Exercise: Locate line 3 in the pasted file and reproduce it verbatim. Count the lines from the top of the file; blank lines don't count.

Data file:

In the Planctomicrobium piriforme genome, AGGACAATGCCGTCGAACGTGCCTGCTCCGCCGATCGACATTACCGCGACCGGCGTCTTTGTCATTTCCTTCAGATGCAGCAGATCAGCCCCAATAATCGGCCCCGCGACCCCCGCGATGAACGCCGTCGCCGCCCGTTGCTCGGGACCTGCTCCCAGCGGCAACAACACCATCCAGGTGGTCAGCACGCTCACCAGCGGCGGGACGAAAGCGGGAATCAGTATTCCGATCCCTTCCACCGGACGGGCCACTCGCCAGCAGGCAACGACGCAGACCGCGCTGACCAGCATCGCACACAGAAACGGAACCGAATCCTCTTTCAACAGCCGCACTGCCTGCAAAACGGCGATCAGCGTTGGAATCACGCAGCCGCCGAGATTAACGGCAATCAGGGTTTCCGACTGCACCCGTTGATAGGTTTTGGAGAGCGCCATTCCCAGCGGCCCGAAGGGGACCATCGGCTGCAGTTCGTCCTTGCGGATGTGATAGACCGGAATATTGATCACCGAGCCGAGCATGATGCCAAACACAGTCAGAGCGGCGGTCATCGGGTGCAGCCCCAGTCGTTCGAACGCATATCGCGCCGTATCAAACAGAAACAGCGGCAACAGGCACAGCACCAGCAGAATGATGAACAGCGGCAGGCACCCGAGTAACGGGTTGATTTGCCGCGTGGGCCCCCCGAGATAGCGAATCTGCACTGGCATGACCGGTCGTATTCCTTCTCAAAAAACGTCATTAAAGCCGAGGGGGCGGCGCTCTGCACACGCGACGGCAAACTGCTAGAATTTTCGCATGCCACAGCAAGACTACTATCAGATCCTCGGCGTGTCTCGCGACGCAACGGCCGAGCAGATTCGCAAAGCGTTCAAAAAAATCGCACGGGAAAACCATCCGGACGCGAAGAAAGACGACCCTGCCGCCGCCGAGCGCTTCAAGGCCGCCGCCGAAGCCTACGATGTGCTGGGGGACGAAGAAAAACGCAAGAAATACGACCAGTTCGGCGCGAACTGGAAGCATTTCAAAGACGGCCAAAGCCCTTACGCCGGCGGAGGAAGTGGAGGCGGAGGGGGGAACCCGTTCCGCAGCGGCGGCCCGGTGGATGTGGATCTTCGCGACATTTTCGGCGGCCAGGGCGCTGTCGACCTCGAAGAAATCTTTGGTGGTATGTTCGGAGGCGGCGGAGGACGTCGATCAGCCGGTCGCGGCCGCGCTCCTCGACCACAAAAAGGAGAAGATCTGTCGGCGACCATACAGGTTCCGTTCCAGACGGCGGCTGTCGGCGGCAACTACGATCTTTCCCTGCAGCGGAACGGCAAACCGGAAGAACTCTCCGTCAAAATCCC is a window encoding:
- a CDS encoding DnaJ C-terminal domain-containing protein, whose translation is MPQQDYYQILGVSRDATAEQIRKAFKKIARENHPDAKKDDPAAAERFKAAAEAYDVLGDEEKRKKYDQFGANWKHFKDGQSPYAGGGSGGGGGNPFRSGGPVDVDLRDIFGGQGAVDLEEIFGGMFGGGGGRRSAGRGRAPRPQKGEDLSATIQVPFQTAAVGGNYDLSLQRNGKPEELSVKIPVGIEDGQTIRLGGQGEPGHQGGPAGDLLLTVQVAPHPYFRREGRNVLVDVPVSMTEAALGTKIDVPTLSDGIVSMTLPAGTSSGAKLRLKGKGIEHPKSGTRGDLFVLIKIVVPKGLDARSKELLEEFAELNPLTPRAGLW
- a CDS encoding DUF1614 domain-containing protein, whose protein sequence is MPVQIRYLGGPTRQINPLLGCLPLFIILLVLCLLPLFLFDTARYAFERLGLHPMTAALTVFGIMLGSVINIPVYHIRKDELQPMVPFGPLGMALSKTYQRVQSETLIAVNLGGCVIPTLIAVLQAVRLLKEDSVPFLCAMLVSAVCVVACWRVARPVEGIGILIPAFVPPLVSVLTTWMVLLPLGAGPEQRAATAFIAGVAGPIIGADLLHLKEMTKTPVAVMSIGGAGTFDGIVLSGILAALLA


- a CDS encoding DUF1614 domain-containing protein, whose protein sequence is MPVQIRYLGGPTRQINPLLGCLPLFIILLVLCLLPLFLFDTARYAFERLGLHPMTAALTVFGIMLGSVINIPVYHIRKDELQPMVPFGPLGMALSKTYQRVQSETLIAVNLGGCVIPTLIAVLQAVRLLKEDSVPFLCAMLVSAVCVVACWRVARPVEGIGILIPAFVPPLVSVLTTWMVLLPLGAGPEQRAATAFIAGVAGPIIGADLLHLKEMTKTPVAVMSIGGAGTFDGIVLSGILAALLA